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Enhancements to ESG support schemes to bolster business recovery: Chan
THE retail sector's road to recovery will be challenging due to cyclical and inherent structural challenges, which necessitates their taking action to transform now, said Trade and Industry Minister Chan Chun Sing on Monday, where he also announced a host of enhancements to support schemes available for businesses.
Specifically, funding support for the Market Readiness Assistance Grant will be increased to up to 80 per cent from Nov 1 to Sept 30, 2021 to encourage businesses to internationalise. The scope of this grant will also be expanded to include support for participation in virtual trade fairs.
Meanwhile, the enhanced support for the Enterprise Development Grant and Productivity Solutions Grant (support levels for both are up to 80 per cent) will be extended for another nine months to Sept 30, 2021.
Support levels for all three grants will revert to 70 per cent thereafter.
Meanwhile, the Temporary Bridging Loan Programme (TBLP) and Enhanced Enterprise Financing Scheme for Trade Loans (EFS-TL) will be extended for another six months.
Under this extension, the government's risk-share on the TBLP loan will be lowered to 70 per cent from 90 per cent currently, with the maximum loan quantum reduced to S$3 million from S$5 million currently.
The extension of the EFS-TL programme will see the government's risk-share on the loan lowered to 70 per cent from 90 per cent currently. The maximum loan quantum will remain at S$10 million.
Finally, the Enterprise Financing Scheme - Project Loan will be enhanced to extend support to construction companies to finance the fulfilment of secured domestic projects from Jan 1, 2021 to March 30, 2022.
"All the schemes that we are rolling out are not just to help companies tide through the cyclical challenges," said Mr Chan. "More importantly, we hope our companies and our retailers will be able to use this help to help them pivot to new products and new markets, so that they have a new growth trajectory beyond Covid-19."
He also outlined three actions that retailers can take as they build a new growth trajectory. These comprise distinguishing themselves beyond arbitrage, exploiting the larger market beyond Singapore via digital means, and seeking to create greater value through intangibles such as service and design.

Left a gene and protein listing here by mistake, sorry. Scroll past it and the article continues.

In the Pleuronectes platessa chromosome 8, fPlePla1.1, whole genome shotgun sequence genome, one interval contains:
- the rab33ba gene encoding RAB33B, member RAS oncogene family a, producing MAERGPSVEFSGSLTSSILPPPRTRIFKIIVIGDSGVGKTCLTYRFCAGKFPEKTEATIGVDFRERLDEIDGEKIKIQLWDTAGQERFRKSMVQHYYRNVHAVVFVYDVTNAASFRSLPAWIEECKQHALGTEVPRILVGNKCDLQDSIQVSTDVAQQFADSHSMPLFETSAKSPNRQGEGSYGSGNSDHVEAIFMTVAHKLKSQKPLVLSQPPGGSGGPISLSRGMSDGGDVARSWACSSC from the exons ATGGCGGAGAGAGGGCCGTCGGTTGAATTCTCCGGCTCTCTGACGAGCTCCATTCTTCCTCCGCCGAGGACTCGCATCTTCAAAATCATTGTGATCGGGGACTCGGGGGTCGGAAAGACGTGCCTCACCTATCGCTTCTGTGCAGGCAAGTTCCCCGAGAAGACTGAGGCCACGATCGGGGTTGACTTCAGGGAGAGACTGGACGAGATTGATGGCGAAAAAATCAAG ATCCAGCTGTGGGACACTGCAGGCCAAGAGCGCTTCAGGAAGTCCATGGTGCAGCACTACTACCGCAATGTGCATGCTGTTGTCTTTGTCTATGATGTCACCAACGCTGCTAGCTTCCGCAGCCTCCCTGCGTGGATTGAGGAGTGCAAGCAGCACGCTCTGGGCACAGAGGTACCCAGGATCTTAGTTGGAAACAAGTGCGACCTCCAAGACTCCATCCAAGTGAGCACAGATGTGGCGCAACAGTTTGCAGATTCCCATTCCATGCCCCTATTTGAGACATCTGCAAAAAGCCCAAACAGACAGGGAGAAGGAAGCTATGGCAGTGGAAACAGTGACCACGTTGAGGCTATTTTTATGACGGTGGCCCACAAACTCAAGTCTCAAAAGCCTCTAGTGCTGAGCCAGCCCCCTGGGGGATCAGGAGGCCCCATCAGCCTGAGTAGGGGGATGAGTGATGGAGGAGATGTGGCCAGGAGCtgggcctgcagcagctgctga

Indeed, retailers need to adjust to new consumer behaviour and create new unique selling propositions to be competitive, said Mr Chan, following a visit to SK Jewellery Group.
An example of this is SK Jewellery's successful launch of the Star Carat in October 2019, the company's sub-brand for lab-grown diamonds. By disrupting its traditional business, SK Jewellery successfully reached a new group of consumers who are increasingly conscious of the environmental and social impact of their purchase decisions.
To reach an international market, retailers should leverage digital platforms which have become a new avenue to diversify sales channels and expand abroad, said Mr Chan. Businesses can leverage the Grow Digital Initiative to seize business opportunities overseas through B2C and B2B e-commerce platforms.
Finally, retailers should seek to create value through intangibles such as service and design. As consumers increasingly seek more customised and personalised experiences beyond just the product, retailers should leverage this to differentiate themselves and set their brands apart.
The retail sector contributes about 1.6 per cent of Singapore's GDP and provides employment to 4.1 per cent of the workforce. The sector, which comprises about 26,600 establishments, saw sales severely affected during the "circuit-breaker" period, with an unprecedented year-on-year slump of 52.1 per cent in May.